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Human Health
A Journey into health and the human body, psyche,,,
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Semen's Secret Ingredient: Sperms actually carry growth factor to woman's brain where it induces ovulation!

Semen's Secret Ingredient: Sperms actually carry growth factor to woman's brain where it induces ovulation! | Human Health | Scoop.it

Like most female animals, women are spontaneous ovulators, meaning they release eggs on a fairly regular basis regardless of their sexual activity. A few animal species, however, such as camels and rabbits, release viable eggs only in response to sex. These animals are called "induced ovulators." For decades, scientific dogma has held that in induced ovulators, the physical stimulation of sex triggers hormonal responses within the female that lead to the production and release of eggs. In 1985, however, a group of Chinese researchers challenged this idea by suggesting that there might be an ovulation-inducing factor (OIF) in semen itself. According to veterinarian and reproductive biologist Gregg Adams of the University of Saskatchewan in Saskatoon, Canada, the hypothesis ran so counter to common wisdom that "people just ignored it.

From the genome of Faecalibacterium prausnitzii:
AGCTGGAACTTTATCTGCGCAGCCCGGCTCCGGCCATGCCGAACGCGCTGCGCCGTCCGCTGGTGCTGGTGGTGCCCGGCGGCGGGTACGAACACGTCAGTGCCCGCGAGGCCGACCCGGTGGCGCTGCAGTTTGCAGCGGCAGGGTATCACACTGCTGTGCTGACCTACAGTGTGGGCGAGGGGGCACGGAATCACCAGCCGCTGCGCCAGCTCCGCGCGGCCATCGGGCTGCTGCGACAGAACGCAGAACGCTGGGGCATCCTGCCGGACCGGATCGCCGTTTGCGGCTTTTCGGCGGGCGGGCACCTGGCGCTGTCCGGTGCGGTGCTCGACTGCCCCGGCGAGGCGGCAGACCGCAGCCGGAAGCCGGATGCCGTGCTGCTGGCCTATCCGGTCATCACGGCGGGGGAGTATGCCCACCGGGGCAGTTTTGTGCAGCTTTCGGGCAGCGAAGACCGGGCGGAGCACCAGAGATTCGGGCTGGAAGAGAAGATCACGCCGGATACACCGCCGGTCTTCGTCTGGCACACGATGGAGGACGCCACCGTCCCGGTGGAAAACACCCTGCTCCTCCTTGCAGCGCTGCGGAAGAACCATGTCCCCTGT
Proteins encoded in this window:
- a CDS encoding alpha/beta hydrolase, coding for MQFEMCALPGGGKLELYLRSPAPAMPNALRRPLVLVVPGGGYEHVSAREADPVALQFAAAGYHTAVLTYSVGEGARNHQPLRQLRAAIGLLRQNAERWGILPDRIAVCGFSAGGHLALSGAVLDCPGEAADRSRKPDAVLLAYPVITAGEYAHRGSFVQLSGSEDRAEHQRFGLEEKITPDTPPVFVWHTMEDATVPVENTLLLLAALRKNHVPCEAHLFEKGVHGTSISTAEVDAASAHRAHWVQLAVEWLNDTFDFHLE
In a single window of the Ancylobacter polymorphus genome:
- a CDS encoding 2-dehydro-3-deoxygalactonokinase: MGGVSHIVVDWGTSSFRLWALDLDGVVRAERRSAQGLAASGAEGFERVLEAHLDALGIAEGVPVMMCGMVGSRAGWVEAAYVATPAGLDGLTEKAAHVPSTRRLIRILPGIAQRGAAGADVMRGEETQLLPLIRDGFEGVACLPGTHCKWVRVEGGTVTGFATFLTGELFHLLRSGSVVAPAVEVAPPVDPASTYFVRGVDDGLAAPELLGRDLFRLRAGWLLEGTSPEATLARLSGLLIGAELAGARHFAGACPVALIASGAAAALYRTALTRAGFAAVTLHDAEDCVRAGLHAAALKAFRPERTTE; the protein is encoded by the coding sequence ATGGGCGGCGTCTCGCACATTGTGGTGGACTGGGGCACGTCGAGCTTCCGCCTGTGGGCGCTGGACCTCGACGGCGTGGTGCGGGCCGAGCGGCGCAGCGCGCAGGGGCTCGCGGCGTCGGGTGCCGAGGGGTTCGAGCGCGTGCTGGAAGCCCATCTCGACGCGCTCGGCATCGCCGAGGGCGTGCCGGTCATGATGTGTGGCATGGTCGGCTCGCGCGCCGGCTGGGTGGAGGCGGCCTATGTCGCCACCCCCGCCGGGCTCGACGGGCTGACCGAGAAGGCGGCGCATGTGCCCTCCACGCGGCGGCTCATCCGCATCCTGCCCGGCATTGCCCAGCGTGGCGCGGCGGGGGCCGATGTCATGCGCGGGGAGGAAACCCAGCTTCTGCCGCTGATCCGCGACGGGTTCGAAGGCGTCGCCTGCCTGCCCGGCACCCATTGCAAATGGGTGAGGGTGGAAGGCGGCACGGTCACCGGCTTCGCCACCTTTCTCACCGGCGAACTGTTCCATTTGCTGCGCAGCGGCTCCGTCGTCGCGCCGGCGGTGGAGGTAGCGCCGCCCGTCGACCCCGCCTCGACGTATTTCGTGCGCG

When Adams and his colleagues finally tested the idea decades later, they were taken aback by their results. In 2005, the team injected the seminal fluid of male llamas—closely related to camels—into the hind legs of female llamas to see if the llamas would ovulate without genital stimulation. To their surprise, he says, injecting seminal fluid into the female llamas' bloodstream had "a very potent ovulatory effect."